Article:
A company known for its once-controversial unanchored offshore fish pens has plans to get into the specialty seaweed business in a big way.
Kampachi Farms LLC, whose main business is raising the eponymous kampachi, or yellowtail (a popular fish for sushi and sashimi), wants to expand into growing limu. The firm is based in the Big Island city of Kailua-Kona in Hawaii.
Limu are edible underwater plants — seaweed — of various species that have long been an integral part of Hawaiian cuisine but have become especially popular in recent years as a key ingredient of poke — the dish of diced raw fish with other ingredients that qualifies as one of the biggest food fads of the past 50 years across America.
Presently, limu are typically foraged in ocean waters near the shoreline or grown on inland farms. Offshore waters lack the nutrients the seaweed needs to flourish. Kampachi’s plan, as reported in the Honolulu Star-Advertiser, is to grow four species of the plant some 33 feet below the surface, using a wave-powered pump to dredge up nutrient-rich water from depths of about 600 to 2,000 feet.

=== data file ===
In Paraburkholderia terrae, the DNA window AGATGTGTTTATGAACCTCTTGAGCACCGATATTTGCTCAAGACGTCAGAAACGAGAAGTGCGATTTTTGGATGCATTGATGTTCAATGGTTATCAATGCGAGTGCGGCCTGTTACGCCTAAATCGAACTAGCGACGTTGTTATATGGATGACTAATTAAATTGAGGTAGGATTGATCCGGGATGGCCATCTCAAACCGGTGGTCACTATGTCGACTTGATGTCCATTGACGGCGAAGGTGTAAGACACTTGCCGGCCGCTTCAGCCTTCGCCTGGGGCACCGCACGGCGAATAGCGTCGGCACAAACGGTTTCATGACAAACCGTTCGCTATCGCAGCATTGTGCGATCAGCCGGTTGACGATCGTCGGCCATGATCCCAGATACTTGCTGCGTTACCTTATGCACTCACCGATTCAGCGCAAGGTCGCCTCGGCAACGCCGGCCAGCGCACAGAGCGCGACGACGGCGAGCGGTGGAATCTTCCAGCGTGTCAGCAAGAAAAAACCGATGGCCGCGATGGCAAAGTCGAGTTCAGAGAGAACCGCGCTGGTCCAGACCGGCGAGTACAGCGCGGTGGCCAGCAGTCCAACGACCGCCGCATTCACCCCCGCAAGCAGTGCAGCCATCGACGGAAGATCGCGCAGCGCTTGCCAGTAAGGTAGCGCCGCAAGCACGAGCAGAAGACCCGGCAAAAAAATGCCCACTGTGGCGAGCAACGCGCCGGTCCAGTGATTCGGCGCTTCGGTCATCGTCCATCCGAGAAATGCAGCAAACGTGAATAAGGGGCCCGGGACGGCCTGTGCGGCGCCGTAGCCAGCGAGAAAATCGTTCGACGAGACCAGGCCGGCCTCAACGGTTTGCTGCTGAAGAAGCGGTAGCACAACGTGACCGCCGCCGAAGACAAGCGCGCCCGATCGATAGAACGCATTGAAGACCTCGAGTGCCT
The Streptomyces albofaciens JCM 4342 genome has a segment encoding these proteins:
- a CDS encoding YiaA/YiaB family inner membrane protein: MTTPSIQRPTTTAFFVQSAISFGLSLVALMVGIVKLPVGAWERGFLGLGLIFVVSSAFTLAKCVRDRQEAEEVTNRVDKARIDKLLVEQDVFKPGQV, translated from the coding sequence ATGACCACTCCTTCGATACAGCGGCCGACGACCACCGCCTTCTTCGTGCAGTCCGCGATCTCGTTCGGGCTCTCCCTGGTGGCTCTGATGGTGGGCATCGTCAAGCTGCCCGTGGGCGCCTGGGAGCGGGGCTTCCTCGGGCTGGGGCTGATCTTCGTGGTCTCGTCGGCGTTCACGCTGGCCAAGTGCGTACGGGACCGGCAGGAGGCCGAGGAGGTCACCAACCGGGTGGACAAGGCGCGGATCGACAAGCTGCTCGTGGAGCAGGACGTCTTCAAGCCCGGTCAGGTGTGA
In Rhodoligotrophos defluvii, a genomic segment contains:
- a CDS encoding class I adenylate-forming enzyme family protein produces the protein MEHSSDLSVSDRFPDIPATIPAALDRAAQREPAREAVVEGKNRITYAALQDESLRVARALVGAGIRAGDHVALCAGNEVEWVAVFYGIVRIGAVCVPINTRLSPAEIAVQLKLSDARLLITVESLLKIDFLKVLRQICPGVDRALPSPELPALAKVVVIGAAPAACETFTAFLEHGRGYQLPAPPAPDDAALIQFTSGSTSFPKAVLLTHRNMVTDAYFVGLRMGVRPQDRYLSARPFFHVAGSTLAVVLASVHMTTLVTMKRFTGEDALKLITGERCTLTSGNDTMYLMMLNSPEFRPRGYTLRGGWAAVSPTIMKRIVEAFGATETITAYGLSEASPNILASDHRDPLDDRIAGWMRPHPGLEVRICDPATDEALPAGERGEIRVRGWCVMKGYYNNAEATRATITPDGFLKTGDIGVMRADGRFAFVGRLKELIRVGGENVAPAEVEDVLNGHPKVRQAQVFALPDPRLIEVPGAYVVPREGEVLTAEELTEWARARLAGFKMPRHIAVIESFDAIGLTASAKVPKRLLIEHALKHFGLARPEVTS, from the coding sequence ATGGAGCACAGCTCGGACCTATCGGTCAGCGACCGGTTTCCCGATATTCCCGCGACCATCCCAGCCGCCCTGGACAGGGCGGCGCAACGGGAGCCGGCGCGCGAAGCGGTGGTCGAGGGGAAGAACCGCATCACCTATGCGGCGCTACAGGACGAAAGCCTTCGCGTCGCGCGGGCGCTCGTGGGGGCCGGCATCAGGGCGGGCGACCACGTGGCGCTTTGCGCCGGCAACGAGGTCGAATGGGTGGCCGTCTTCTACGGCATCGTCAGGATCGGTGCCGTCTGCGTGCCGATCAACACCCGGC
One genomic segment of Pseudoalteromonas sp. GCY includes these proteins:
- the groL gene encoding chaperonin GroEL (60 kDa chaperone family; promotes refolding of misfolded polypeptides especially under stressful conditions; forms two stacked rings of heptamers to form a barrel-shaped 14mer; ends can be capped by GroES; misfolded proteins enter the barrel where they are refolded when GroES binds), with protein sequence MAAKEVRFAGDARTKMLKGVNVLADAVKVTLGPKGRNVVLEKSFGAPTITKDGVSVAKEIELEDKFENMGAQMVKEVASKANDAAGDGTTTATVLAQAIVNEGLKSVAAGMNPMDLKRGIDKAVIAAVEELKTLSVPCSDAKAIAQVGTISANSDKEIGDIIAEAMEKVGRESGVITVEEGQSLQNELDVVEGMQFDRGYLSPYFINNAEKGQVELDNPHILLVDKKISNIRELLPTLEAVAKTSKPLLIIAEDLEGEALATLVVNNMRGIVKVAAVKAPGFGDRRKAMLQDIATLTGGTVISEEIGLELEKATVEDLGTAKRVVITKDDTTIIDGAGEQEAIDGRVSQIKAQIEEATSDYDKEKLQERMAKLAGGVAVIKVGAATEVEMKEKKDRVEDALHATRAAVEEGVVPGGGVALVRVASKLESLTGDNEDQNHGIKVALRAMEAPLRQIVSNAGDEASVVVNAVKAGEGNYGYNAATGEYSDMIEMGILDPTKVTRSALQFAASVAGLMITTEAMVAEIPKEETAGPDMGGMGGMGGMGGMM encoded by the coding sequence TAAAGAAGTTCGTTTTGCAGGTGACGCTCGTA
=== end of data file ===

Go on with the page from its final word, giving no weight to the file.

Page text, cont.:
In a draft environmental assessment, the company described its project as “an innovative and disruptive approach that, to our knowledge, has never before been tested for macroalgae cultivation.”
As much as 12.5 tons of limu could be produced during an initial three-year experimental period, says Kampachi. The seaweed has potential uses not only in poke bowls and other gastronomic treats but also as animal feed and a source of biofuel, which can be used for energy generation. Hawaii is already among the most eco-friendly states.